When bad recipes happen to good people

Most holidays I fall victim to the extravagant cake syndrome. Use something tried and true? Never! That’s how I ended up struggling with the white cake-butter frosting-lemon curd filling-toasted pistachio layer cake from Real Simple for Easter. Real Simple, my Aunt Fanny!
So for Thanksgiving I thought I’d try the sweetpotato layer cake from Saveur magazine. Saveur, of course, has never promised simplicity, but I would have expected organization and did not get it. I accept responsibility for not reading painstakingly through the directions before I started — I’m afraid I never do.
I understood from the get-go that I was talking about made-from-scratch cake, filling, icing (praline) and candied pecans. I did not know food writer Ben Mims would just throw all the ingredients in his computer, hit the “scramble” key and publish.  If the stuff that’s used several times had even indicated “divided,” it would have helped. So would an editor, something I never thought I’d admit.
So, in the hopes that this is an ab-fab cake (we won’t eat it until tomorrow), I share my re-written version. It should serve 12, but in this family, if it amounts to anything…



1 cup unsalted butter (2 sticks)
2 cups packed brown sugar
3 cups flour, plus more for pan
1 teaspoon kosher salt
1 tablespoon baking powder
1-1/2 teaspoons ground cinnamon
1-1/2 teaspoons ground ginger
3/4 teaspoon ground cardomom ($12 for a wee McCormick bottle this year!)
1/2 teaspoon baking soda
1/4 teaspoon ground allspice
4 eggs
2 cups mashed roasted sweet potatoes
3/4 cup sour cream
1-1/2 teaspoons vanilla
Brown butter in saucepan; stick in freezer and chill until solid but not permafrosted. In bowl whisk flour, salt, baking powder, cinnamon, ginger, cardamom, baking soda and allspice. Set aside. In mixing bowl beat firmed-up browned butter and brown sugar until fluffy. Add eggs, one at a time, beat until smooth. Beat in potatoes, sour cream and vanilla.
Heat oven to 350. Grease and flour 9×13-inch baking pan. Add flour mixture to sweetpotato mixture, using electric mixer to combine until until moistened. Finish mixing gently with wooden spoon or spatula. Turn out into prepared pan, smooth top and bake until cake tester comes out clean, about 45 minutes. Cool on rack. Halve cake crosswise into two layers.


2 egg whites
1/4 teaspoon kosher salt
1 cup granulated sugar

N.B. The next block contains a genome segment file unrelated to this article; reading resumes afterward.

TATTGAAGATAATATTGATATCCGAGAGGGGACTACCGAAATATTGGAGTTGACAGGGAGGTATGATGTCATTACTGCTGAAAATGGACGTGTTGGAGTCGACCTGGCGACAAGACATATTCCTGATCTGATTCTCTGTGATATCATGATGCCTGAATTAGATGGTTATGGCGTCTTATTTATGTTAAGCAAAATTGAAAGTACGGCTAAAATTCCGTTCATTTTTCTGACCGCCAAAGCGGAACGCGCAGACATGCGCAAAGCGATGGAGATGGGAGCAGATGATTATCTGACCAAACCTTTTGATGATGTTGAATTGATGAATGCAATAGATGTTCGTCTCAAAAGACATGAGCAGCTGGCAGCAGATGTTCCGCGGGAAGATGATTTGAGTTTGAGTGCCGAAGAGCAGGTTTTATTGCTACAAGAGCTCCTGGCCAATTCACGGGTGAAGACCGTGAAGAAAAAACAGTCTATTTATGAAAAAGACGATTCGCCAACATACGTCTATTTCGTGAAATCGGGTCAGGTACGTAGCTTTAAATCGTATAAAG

1/4 cup water
1/2 teaspoon vanilla
Place whites in mixer bowl and beat until foamy. Meanwhile, stir together salt, sugar and water in small saucepan, bring to low boil, continue boiling, without stirring, until syrup temperature reaches 250. Slowly pour hot syrup in small, steady stream into whites with beater running. Continue beating until whites have cooled and peak softly. Add vanilla. Spread icing over bottom layer and top with second layer.


4 tablespoons (1/2 stick) unsalted butter
8 ounces pecan halves
1/4 cup granulated sugar
1/4 cup rum
Mix all ingredients together in small saucepan. Cook, stirring often, until thickly glazed, about 4 minutes. Transfer to sheet of foil in single layer and cool. (Mine need to dry overnight without a spell in the oven on a baking sheet.)


6 tablespoons (3/4 stick) unsalted butter
1 cup confectioner’s sugar
1/4 cup milk
3/4 cup packed brown sugar
1/2 (or less) teaspoon kosher salt
1/2 teaspoon vanilla
Combine ingredients in saucepan, bring to gentle, rolling boil, stirring. Cook for 5 minutes without stirring. Remove from heat, add vanilla and let cool for 15 minutes, without stirring. Ice top of cake and press candied pecans into praline.

On a happier, smoother note, got together with four women I’d worked with at the Charlotte Observer last week — some of our friendships reach back to 1977. It was fun and we hope to do it annually from now on, maybe with husbands. I don’t necessarily think old friends are best — I have some pretty cool new ones as well — but these broads (and they are broads) are da bomb. More later about our round-the-clock meals. God bless us every one! Oh, wait, that’s the next holiday. Have a good, good day tomorrow.

(L-R:) Yours truly, Cathy the food blogger and non-profit administrator; Kathy, journalist and pet sitter; Jody, writer and rider; Miriam, artist.

One response to “When bad recipes happen to good people”

  1. Looking good! The weight loss has really added up …… acknowledging the eternal incongruity of congratulating someone for there being less of them…


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